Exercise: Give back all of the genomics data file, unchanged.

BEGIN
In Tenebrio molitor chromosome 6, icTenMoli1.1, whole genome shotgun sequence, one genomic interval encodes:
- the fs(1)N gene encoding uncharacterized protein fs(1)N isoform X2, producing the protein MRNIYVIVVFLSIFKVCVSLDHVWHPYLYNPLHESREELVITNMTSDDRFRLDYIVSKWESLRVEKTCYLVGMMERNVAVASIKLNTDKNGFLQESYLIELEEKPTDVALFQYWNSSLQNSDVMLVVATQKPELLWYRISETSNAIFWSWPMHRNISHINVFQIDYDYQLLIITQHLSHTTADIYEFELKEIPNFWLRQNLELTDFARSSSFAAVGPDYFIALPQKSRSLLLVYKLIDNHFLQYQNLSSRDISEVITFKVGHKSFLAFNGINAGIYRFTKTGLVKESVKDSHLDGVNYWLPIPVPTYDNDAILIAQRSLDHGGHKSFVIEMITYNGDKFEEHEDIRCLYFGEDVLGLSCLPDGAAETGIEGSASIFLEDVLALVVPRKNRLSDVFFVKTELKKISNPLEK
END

In Tenebrio molitor chromosome 6, icTenMoli1.1, whole genome shotgun sequence, one genomic interval encodes:
- the fs(1)N gene encoding uncharacterized protein fs(1)N isoform X2, producing the protein MRNIYVIVVFLSIFKVCVSLDHVWHPYLYNPLHESREELVITNMTSDDRFRLDYIVSKWESLRVEKTCYLVGMMERNVAVASIKLNTDKNGFLQESYLIELEEKPTDVALFQYWNSSLQNSDVMLVVATQKPELLWYRISETSNAIFWSWPMHRNISHINVFQIDYDYQLLIITQHLSHTTADIYEFELKEIPNFWLRQNLELTDFARSSSFAAVGPDYFIALPQKSRSLLLVYKLIDNHFLQYQNLSSRDISEVITFKVGHKSFLAFNGINAGIYRFTKTGLVKESVKDSHLDGVNYWLPIPVPTYDNDAILIAQRSLDHGGHKSFVIEMITYNGDKFEEHEDIRCLYFGEDVLGLSCLPDGAAETGIEGSASIFLEDVLALVVPRKNRLSDVFFVKTELKKISNPLEK